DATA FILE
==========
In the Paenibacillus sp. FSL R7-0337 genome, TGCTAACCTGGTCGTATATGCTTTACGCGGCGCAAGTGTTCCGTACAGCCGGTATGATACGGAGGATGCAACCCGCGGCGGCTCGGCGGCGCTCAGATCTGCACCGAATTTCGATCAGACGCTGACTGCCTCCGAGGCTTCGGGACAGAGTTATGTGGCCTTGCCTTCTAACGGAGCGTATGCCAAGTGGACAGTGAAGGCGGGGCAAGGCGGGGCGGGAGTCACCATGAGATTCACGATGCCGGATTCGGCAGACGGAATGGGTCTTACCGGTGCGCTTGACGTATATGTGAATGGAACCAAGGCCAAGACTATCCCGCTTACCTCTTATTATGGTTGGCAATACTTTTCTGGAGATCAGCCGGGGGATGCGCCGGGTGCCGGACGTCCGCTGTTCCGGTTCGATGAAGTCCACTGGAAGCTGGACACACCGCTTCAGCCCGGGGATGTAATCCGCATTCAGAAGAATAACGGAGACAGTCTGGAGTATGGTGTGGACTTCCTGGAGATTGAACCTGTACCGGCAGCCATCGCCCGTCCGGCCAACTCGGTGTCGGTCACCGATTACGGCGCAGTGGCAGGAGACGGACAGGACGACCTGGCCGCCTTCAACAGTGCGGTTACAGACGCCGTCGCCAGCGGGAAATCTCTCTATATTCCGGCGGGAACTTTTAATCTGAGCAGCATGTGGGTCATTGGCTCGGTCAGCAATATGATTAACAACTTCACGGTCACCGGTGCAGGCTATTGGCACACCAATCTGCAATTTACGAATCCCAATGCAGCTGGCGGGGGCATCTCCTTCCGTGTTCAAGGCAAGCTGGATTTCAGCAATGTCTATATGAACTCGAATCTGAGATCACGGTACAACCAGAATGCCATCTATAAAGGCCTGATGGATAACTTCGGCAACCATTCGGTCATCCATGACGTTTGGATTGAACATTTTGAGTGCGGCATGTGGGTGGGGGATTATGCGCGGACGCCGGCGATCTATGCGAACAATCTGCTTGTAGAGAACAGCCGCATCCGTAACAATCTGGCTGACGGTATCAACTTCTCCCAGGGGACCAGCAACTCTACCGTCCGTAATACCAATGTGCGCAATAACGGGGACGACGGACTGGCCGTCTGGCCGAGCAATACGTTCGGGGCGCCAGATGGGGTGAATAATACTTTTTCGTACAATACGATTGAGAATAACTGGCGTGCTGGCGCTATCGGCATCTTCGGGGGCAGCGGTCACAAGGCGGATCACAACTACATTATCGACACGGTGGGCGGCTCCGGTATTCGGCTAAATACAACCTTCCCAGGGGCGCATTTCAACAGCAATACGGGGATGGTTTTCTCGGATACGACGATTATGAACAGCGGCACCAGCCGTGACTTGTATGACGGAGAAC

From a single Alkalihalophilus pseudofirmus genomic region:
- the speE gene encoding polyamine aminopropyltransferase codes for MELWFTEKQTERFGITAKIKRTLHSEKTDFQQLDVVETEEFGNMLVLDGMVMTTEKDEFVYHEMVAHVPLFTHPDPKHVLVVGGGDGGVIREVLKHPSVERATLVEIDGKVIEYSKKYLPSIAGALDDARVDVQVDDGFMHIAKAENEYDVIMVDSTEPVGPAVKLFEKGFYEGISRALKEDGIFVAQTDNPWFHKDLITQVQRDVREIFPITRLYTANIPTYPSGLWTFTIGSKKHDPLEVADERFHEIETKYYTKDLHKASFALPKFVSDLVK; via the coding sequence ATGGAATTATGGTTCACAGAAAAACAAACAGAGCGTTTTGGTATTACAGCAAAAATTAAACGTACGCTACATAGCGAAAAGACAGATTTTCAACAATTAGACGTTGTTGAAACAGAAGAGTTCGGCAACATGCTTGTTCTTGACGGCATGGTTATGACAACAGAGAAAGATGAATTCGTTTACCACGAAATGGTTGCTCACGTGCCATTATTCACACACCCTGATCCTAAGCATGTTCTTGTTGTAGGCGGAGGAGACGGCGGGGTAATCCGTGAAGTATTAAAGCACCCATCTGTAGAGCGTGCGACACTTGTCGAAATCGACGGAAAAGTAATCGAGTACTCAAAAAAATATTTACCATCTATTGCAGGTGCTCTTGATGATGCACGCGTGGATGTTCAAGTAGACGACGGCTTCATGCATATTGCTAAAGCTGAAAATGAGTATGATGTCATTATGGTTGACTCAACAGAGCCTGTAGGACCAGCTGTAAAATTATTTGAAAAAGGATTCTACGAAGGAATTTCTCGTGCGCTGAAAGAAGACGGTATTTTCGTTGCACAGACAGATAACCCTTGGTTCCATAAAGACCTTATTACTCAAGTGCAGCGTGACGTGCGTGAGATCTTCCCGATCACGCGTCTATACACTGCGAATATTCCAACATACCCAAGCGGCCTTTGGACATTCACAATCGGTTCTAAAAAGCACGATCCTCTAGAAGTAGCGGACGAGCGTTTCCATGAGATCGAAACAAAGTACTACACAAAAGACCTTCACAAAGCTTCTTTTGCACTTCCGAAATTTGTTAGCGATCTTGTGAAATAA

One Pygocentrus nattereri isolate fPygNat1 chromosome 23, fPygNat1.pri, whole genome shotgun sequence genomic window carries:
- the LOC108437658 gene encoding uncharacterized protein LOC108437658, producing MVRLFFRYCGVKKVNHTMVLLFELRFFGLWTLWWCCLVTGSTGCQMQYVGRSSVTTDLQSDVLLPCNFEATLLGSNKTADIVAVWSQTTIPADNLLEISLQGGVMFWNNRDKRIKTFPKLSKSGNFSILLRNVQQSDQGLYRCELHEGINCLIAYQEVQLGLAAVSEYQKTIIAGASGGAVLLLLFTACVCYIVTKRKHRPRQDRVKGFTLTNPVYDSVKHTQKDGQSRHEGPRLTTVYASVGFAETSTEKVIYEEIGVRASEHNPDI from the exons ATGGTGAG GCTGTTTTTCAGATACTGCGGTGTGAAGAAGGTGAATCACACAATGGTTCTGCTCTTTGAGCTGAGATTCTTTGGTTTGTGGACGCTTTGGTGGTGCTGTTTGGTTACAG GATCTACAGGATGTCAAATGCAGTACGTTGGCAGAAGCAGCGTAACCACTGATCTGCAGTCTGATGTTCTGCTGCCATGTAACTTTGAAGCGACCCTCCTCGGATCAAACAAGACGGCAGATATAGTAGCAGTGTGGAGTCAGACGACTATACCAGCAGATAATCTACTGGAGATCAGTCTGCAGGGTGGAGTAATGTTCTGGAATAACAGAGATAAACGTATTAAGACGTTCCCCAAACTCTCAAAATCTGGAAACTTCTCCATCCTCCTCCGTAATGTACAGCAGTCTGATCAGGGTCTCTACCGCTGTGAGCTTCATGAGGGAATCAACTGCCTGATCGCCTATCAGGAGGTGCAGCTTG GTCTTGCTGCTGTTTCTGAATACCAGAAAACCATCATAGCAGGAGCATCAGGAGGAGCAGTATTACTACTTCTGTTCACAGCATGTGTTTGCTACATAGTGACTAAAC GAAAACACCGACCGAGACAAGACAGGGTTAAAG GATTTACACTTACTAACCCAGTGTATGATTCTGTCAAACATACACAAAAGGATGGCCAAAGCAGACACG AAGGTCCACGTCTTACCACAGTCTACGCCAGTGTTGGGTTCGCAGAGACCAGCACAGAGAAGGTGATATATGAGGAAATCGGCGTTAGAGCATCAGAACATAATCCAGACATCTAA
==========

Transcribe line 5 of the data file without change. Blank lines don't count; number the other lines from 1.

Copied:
- the LOC108437658 gene encoding uncharacterized protein LOC108437658, producing MVRLFFRYCGVKKVNHTMVLLFELRFFGLWTLWWCCLVTGSTGCQMQYVGRSSVTTDLQSDVLLPCNFEATLLGSNKTADIVAVWSQTTIPADNLLEISLQGGVMFWNNRDKRIKTFPKLSKSGNFSILLRNVQQSDQGLYRCELHEGINCLIAYQEVQLGLAAVSEYQKTIIAGASGGAVLLLLFTACVCYIVTKRKHRPRQDRVKGFTLTNPVYDSVKHTQKDGQSRHEGPRLTTVYASVGFAETSTEKVIYEEIGVRASEHNPDI from the exons ATGGTGAG GCTGTTTTTCAGATACTGCGGTGTGAAGAAGGTGAATCACACAATGGTTCTGCTCTTTGAGCTGAGATTCTTTGGTTTGTGGACGCTTTGGTGGTGCTGTTTGGTTACAG GATCTACAGGATGTCAAATGCAGTACGTTGGCAGAAGCAGCGTAACCACTGATCTGCAGTCTGATGTTCTGCTGCCATGTAACTTTGAAGCGACCCTCCTCGGATCAAACAAGACGGCAGATATAGTAGCAGTGTGGAGTCAGACGACTATACCAGCAGATAATCTACTGGAGATCAGTCTGCAGGGTGGAGTAATGTTCTGGAATAACAGAGATAAACGTATTAAGACGTTCCCCAAACTCTCAAAATCTGGAAACTTCTCCATCCTCCTCCGTAATGTACAGCAGTCTGATCAGGGTCTCTACCGCTGTGAGCTTCATGAGGGAATCAACTGCCTGATCGCCTATCAGGAGGTGCAGCTTG GTCTTGCTGCTGTTTCTGAATACCAGAAAACCATCATAGCAGGAGCATCAGGAGGAGCAGTATTACTACTTCTGTTCACAGCATGTGTTTGCTACATAGTGACTAAAC GAAAACACCGACCGAGACAAGACAGGGTTAAAG GATTTACACTTACTAACCCAGTGTATGATTCTGTCAAACATACACAAAAGGATGGCCAAAGCAGACACG AAGGTCCACGTCTTACCACAGTCTACGCCAGTGTTGGGTTCGCAGAGACCAGCACAGAGAAGGTGATATATGAGGAAATCGGCGTTAGAGCATCAGAACATAATCCAGACATCTAA